Gary Gensler spoke to Yahoo Finance about the crypto industry, and it kind of maybe sounded like he was trying to be friendly.
- Gary Gensler Opens Door
- How Hospitable Is Gensler Really?
Gary Gensler Opens Door
During an appearance on Yahoo Finance, Securities and Exchanges Commission (SEC) chair Gary Gensler opened the door for the crypto industry to come talk to him about compliance.
“There’s a potential path forward,” Gensler said. “I’ve said to the industry, to the lending platforms, to the trading platforms: ‘Come in, talk to us.’”
Gensler’s appointment by President Joe Biden was met with great optimism by the crypto industry. The SEC Chair had previously taught a course on blockchain at MIT.
Gensler’s stint so far has been a mixed bag for the industry. The former professor did approve a Bitcoin Futures ETF, but has continually denied a Bitcoin Spot ETF.
It’s unclear exactly still how much crypto falls under the purview of the SEC. Gensler told Yahoo Finance, “We do have robust authorities from Congress to use our exemptive authorities that we can tailor” to help crypto companies come into compliance.
However, Commodity Futures Trading Commission (CFTC) has contended that the crypto industry falls under them. Not to mention, a recent senate bill that’s gaining steam calls for the CFTC to determine what is a security or a commodity.
How Hospitable Is Gensler Really?
Gensler has long maintained that Bitcoin is definitely a commodity, while everything else is likely a security — even Ethereum. That stubbornness has come to define his view on crypto, which doesn’t inspire much confidence from the crypto industry that Gensler truly has an open-door policy.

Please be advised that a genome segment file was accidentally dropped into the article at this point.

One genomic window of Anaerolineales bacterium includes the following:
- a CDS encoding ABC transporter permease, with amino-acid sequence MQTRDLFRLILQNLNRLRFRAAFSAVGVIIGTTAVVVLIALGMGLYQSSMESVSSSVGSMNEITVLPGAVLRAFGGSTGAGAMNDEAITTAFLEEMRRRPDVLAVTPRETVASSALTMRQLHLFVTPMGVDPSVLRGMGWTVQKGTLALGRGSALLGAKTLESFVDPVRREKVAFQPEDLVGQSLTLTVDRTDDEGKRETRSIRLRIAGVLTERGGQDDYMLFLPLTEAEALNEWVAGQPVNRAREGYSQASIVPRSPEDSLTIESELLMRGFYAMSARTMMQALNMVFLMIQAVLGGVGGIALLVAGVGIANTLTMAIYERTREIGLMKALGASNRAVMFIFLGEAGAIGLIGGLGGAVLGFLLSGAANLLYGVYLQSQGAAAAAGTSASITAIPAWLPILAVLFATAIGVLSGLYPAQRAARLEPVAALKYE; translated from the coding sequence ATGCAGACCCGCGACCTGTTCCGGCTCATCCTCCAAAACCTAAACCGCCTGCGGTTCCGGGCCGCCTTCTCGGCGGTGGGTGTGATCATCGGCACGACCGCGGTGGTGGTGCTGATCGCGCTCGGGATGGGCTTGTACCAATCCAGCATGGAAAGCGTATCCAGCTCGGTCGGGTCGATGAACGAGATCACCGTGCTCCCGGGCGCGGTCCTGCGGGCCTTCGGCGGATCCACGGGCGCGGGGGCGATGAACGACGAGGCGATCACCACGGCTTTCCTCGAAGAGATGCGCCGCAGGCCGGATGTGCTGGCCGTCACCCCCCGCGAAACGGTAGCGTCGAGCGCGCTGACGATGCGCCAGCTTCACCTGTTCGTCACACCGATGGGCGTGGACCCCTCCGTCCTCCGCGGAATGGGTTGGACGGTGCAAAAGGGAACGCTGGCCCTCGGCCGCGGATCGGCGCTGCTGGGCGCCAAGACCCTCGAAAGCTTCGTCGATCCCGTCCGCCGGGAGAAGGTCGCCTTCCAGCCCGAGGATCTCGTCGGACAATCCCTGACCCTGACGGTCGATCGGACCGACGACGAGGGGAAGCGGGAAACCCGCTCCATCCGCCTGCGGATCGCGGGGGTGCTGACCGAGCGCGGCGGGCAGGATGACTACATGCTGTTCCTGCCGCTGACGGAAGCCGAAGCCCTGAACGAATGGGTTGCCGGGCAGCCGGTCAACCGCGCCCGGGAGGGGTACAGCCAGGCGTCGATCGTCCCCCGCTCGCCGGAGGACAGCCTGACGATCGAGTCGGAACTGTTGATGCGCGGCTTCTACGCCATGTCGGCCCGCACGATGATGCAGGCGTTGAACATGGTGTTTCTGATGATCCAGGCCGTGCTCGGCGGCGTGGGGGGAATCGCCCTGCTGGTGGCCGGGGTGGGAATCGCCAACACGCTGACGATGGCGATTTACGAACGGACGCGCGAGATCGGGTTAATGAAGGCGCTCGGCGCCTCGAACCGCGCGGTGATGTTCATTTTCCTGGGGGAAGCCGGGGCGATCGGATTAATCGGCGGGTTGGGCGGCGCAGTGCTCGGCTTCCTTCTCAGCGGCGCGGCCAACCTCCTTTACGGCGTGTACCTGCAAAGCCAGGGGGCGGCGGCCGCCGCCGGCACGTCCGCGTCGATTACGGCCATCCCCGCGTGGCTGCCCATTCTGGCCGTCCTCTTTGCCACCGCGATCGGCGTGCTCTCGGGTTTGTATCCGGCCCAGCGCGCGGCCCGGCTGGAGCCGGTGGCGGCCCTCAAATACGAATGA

For one, Brian Armstrong, CEO of Coinbase, has accused the SEC of being “sketchy” — they didn’t approve Coinbase’s lending service. More recently, Grayscale sued the SEC for denying their Bitcoin Spot ETF.
In addition, it appears Gensler’s hospitability appears preconditioned. His belief is that the majority of crypto companies are “non-compliant” and are also securities. That runs counter with what the industry considers itself to be, which is something that doesn’t fall neatly into the Howey Test.
Though, other comments he made to Yahoo Finance point to a softening to his approach. For example, he appears to be allowing for nuance between crypto lending platforms and tokens, saying, “maybe not all the disclosures for somebody issuing equity are the same as a crypto token.” In other words, there could be a middle ground there. At least, Gensler thinks so.
Moreover, he added, “Whether you’re buying a crypto token or you’re buying a security such as equities, or asset-backed securities, there are basic disclosures. We in America, we let investors take risk.” The basic disclosures he said amount to letting investors know the information they need to know to make their investment.
That’s pretty vague, obviously. What do investors have to know? And why can members of the public already buy Bitcoin Futures?
Nevertheless, crypto does pride itself on transparency. The crypto industry, though, not so much. But, we are at a moment where several big American-based crypto lenders are over a barrel. Might be worth having the conversation.
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